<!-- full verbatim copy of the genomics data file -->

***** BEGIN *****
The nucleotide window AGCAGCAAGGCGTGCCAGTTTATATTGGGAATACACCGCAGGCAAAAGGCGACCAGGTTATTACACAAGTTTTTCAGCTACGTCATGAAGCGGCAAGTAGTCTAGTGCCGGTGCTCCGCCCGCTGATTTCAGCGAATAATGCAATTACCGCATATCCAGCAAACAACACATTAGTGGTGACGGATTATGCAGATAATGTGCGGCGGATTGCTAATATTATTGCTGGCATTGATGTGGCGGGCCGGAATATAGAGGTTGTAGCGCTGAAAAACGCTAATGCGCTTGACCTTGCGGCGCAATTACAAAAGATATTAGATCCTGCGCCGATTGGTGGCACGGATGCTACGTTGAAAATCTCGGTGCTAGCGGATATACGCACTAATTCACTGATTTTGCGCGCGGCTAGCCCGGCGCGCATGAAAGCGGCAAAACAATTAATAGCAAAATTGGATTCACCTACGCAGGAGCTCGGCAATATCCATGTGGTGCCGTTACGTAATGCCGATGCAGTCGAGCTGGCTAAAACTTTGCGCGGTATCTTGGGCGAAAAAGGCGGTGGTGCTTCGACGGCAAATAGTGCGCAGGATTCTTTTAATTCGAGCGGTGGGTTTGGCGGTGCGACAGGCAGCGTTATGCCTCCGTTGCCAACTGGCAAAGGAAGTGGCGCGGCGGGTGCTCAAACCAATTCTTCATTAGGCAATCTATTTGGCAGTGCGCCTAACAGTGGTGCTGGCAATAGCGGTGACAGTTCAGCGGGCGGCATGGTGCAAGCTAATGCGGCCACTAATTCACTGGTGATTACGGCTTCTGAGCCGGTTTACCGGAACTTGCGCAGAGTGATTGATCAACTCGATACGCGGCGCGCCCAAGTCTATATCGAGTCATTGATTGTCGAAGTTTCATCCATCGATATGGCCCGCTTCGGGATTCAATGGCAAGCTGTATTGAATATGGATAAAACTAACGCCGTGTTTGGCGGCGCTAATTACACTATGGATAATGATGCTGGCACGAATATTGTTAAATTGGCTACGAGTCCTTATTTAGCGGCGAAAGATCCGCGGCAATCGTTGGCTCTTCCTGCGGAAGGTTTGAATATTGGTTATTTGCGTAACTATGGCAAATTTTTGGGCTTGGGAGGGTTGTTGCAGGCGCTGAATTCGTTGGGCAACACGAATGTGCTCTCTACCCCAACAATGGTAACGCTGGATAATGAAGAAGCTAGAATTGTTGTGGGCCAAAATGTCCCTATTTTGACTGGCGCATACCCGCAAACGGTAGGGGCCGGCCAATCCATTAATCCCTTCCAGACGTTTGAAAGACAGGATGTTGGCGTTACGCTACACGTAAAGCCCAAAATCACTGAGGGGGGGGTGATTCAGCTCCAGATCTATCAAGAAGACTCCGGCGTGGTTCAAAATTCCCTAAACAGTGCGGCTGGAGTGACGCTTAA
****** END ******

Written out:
The nucleotide window AGCAGCAAGGCGTGCCAGTTTATATTGGGAATACACCGCAGGCAAAAGGCGACCAGGTTATTACACAAGTTTTTCAGCTACGTCATGAAGCGGCAAGTAGTCTAGTGCCGGTGCTCCGCCCGCTGATTTCAGCGAATAATGCAATTACCGCATATCCAGCAAACAACACATTAGTGGTGACGGATTATGCAGATAATGTGCGGCGGATTGCTAATATTATTGCTGGCATTGATGTGGCGGGCCGGAATATAGAGGTTGTAGCGCTGAAAAACGCTAATGCGCTTGACCTTGCGGCGCAATTACAAAAGATATTAGATCCTGCGCCGATTGGTGGCACGGATGCTACGTTGAAAATCTCGGTGCTAGCGGATATACGCACTAATTCACTGATTTTGCGCGCGGCTAGCCCGGCGCGCATGAAAGCGGCAAAACAATTAATAGCAAAATTGGATTCACCTACGCAGGAGCTCGGCAATATCCATGTGGTGCCGTTACGTAATGCCGATGCAGTCGAGCTGGCTAAAACTTTGCGCGGTATCTTGGGCGAAAAAGGCGGTGGTGCTTCGACGGCAAATAGTGCGCAGGATTCTTTTAATTCGAGCGGTGGGTTTGGCGGTGCGACAGGCAGCGTTATGCCTCCGTTGCCAACTGGCAAAGGAAGTGGCGCGGCGGGTGCTCAAACCAATTCTTCATTAGGCAATCTATTTGGCAGTGCGCCTAACAGTGGTGCTGGCAATAGCGGTGACAGTTCAGCGGGCGGCATGGTGCAAGCTAATGCGGCCACTAATTCACTGGTGATTACGGCTTCTGAGCCGGTTTACCGGAACTTGCGCAGAGTGATTGATCAACTCGATACGCGGCGCGCCCAAGTCTATATCGAGTCATTGATTGTCGAAGTTTCATCCATCGATATGGCCCGCTTCGGGATTCAATGGCAAGCTGTATTGAATATGGATAAAACTAACGCCGTGTTTGGCGGCGCTAATTACACTATGGATAATGATGCTGGCACGAATATTGTTAAATTGGCTACGAGTCCTTATTTAGCGGCGAAAGATCCGCGGCAATCGTTGGCTCTTCCTGCGGAAGGTTTGAATATTGGTTATTTGCGTAACTATGGCAAATTTTTGGGCTTGGGAGGGTTGTTGCAGGCGCTGAATTCGTTGGGCAACACGAATGTGCTCTCTACCCCAACAATGGTAACGCTGGATAATGAAGAAGCTAGAATTGTTGTGGGCCAAAATGTCCCTATTTTGACTGGCGCATACCCGCAAACGGTAGGGGCCGGCCAATCCATTAATCCCTTCCAGACGTTTGAAAGACAGGATGTTGGCGTTACGCTACACGTAAAGCCCAAAATCACTGAGGGGGGGGTGATTCAGCTCCAGATCTATCAAGAAGACTCCGGCGTGGTTCAAAATTCCCTAAACAGTGCGGCTGGAGTGACGCTTAA